1. Log in (or register if you are a new user).
    • Click “LOG IN” at the top right of any page on our website. If you forgot your password, click the link to reset your password.
    • If you are the principal investigator (PI), and do not have an account, register on our website to create one. If you are not the PI, obtain the account login information from that person or help the PI create an account.
  2. Select the Research Grants funding opportunity or the Officers’ Research Grants funding opportunity, and complete the eligibility quiz.
    • Once you have completed the eligibility quiz, return to your Easygrants homepage and click on the “Letter of Inquiry” link to enter the application.
  3. Enter PI contact information, PI demographic information, and contact information for each additional Co-Principal Investigator.
  4. Provide project information.
  5. Enter and upload all required information.
  6. Review and Submit.
    • Review the application PDF to make sure that your materials are in order. Once the application is submitted, you will not be able to make any changes.

Letters of inquiry will be reviewed internally. Investigators will receive an email notification of staff’s decision within eight weeks of the LOI submission date.

Having problems? For questions about application instructions and procedures, contact our research assistant, Cristina Fernandez. If you encounter technical difficulties while completing your application, please submit a support request through Easygrants.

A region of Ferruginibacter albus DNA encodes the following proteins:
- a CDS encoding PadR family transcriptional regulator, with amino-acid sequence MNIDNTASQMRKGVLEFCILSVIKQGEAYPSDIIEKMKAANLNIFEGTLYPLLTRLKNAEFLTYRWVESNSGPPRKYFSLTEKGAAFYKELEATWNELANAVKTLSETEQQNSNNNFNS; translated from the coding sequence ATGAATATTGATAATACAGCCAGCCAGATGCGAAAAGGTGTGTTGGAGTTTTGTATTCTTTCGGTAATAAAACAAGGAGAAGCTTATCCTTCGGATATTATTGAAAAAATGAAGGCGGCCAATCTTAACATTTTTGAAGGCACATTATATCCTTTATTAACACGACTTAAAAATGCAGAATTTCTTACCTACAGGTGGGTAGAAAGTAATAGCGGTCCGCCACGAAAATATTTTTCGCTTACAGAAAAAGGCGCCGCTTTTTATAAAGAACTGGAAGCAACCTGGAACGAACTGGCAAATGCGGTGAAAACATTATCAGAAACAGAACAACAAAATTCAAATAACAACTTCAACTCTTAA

Selection Criteria

The letter of inquiry functions as a mini-proposal, and should meet the following criteria:

  1. Projects must be aligned with one of the Foundation’s current research focus areas.
    • Research questions should inform programs, policies, and practices to reduce inequalities in youth development or study how to improve the use of research evidence in ways that benefit youth.
  2. Projects should demonstrate sound theoretical grounding, sophisticated conceptualization, and relevance to policy or practice.
    • Proposals must reflect a mastery of relevant theory and empirical findings, and clearly state the theoretical and empirical contributions they will make to existing knowledge.
    • Projects may focus on either generating or testing theory, depending on the state of knowledge about a topic.
    • Although we do not expect that any one project will or should impact policy or practice, all proposals should discuss how the findings will be relevant to policy or practice.
  3. Projects should employ rigorous methods that are commensurate with the proposal’s goals.
    • The research design should describe how the empirical work will test, refine, or elaborate specific theoretical notions.
    • The study’s design, methods, and analysis plan should fit the research questions.
    • The sampling and measurement plans should clearly state why they are well-suited to address the research questions or hypotheses. For example, samples should be appropriate in size and composition to answer the study’s questions.
    • The quantitative and/or qualitative analysis plan should demonstrate awareness of the strengths and limits of the specific analytic techniques.
    • If proposing mixed methods, plans for integrating the methods and data should be clear.
    • Where relevant, attention should be paid to the generalizability of findings and to statistical power to detect meaningful effects.
    • The proposal must demonstrate adequate consideration of the gender, ethnic, and cultural appropriateness of concepts, methods, and measures.
  4. Research plans must demonstrate feasibility.
    • The methods, time frame, staffing plan, and other resources must be realistic.